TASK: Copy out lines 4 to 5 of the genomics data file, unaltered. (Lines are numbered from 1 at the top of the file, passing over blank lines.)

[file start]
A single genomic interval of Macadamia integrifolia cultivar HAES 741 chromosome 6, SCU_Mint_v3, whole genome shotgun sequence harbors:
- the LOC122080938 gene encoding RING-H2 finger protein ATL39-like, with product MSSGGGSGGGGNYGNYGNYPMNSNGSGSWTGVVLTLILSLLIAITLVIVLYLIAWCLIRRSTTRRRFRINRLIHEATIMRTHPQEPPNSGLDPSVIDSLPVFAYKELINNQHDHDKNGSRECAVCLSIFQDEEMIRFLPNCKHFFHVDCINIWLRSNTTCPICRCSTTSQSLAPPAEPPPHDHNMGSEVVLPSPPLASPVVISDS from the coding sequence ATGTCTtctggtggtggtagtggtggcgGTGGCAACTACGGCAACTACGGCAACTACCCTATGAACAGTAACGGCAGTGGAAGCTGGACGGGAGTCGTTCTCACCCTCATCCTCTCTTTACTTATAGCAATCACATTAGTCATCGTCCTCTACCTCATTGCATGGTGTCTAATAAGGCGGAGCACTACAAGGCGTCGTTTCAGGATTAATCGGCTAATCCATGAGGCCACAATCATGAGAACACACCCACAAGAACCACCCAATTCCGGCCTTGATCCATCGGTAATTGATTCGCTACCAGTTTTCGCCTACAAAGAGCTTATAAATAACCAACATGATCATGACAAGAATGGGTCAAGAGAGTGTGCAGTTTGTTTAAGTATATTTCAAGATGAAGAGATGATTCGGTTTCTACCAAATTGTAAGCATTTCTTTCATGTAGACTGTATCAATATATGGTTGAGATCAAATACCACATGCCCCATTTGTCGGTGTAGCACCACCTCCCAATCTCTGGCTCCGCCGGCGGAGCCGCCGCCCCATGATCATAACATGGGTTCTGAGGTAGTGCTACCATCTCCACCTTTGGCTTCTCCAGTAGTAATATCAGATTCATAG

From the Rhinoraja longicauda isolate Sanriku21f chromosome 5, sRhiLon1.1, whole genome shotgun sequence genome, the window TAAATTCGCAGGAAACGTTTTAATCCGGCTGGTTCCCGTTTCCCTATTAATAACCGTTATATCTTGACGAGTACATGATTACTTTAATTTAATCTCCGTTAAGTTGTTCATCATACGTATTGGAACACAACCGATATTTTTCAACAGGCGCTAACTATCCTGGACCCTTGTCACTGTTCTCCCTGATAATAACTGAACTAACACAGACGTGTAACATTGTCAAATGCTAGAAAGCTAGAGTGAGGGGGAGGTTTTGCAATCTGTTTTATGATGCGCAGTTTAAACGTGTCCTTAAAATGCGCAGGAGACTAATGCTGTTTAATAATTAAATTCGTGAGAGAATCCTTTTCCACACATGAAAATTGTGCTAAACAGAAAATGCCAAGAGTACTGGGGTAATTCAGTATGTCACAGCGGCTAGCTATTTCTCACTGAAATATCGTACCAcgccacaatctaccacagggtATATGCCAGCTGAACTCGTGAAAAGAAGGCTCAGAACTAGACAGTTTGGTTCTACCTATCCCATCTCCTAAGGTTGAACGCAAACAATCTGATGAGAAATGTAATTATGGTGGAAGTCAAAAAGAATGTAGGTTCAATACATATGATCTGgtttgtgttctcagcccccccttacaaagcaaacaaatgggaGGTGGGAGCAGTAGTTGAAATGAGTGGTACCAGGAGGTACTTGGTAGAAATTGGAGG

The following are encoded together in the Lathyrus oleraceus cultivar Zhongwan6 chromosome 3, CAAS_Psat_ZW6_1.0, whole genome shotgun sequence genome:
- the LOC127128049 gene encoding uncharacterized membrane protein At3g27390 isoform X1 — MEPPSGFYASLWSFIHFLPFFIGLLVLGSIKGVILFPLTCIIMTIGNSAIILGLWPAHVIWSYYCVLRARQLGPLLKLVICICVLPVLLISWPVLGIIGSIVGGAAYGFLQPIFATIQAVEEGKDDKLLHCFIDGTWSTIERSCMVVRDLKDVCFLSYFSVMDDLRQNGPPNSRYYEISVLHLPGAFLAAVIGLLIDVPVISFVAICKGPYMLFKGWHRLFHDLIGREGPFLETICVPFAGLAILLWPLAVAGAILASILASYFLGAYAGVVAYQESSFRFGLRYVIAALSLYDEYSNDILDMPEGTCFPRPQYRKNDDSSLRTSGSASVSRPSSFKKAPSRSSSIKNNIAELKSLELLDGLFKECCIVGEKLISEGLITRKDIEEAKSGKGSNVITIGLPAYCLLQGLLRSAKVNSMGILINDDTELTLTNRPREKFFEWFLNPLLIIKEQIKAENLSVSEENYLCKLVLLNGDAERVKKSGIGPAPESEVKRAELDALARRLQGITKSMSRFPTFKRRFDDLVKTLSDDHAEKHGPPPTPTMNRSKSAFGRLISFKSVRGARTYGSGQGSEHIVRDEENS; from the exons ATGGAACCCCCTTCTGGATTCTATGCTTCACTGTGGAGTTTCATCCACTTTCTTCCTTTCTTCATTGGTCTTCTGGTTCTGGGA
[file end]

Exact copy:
The following are encoded together in the Lathyrus oleraceus cultivar Zhongwan6 chromosome 3, CAAS_Psat_ZW6_1.0, whole genome shotgun sequence genome:
- the LOC127128049 gene encoding uncharacterized membrane protein At3g27390 isoform X1 — MEPPSGFYASLWSFIHFLPFFIGLLVLGSIKGVILFPLTCIIMTIGNSAIILGLWPAHVIWSYYCVLRARQLGPLLKLVICICVLPVLLISWPVLGIIGSIVGGAAYGFLQPIFATIQAVEEGKDDKLLHCFIDGTWSTIERSCMVVRDLKDVCFLSYFSVMDDLRQNGPPNSRYYEISVLHLPGAFLAAVIGLLIDVPVISFVAICKGPYMLFKGWHRLFHDLIGREGPFLETICVPFAGLAILLWPLAVAGAILASILASYFLGAYAGVVAYQESSFRFGLRYVIAALSLYDEYSNDILDMPEGTCFPRPQYRKNDDSSLRTSGSASVSRPSSFKKAPSRSSSIKNNIAELKSLELLDGLFKECCIVGEKLISEGLITRKDIEEAKSGKGSNVITIGLPAYCLLQGLLRSAKVNSMGILINDDTELTLTNRPREKFFEWFLNPLLIIKEQIKAENLSVSEENYLCKLVLLNGDAERVKKSGIGPAPESEVKRAELDALARRLQGITKSMSRFPTFKRRFDDLVKTLSDDHAEKHGPPPTPTMNRSKSAFGRLISFKSVRGARTYGSGQGSEHIVRDEENS; from the exons ATGGAACCCCCTTCTGGATTCTATGCTTCACTGTGGAGTTTCATCCACTTTCTTCCTTTCTTCATTGGTCTTCTGGTTCTGGGA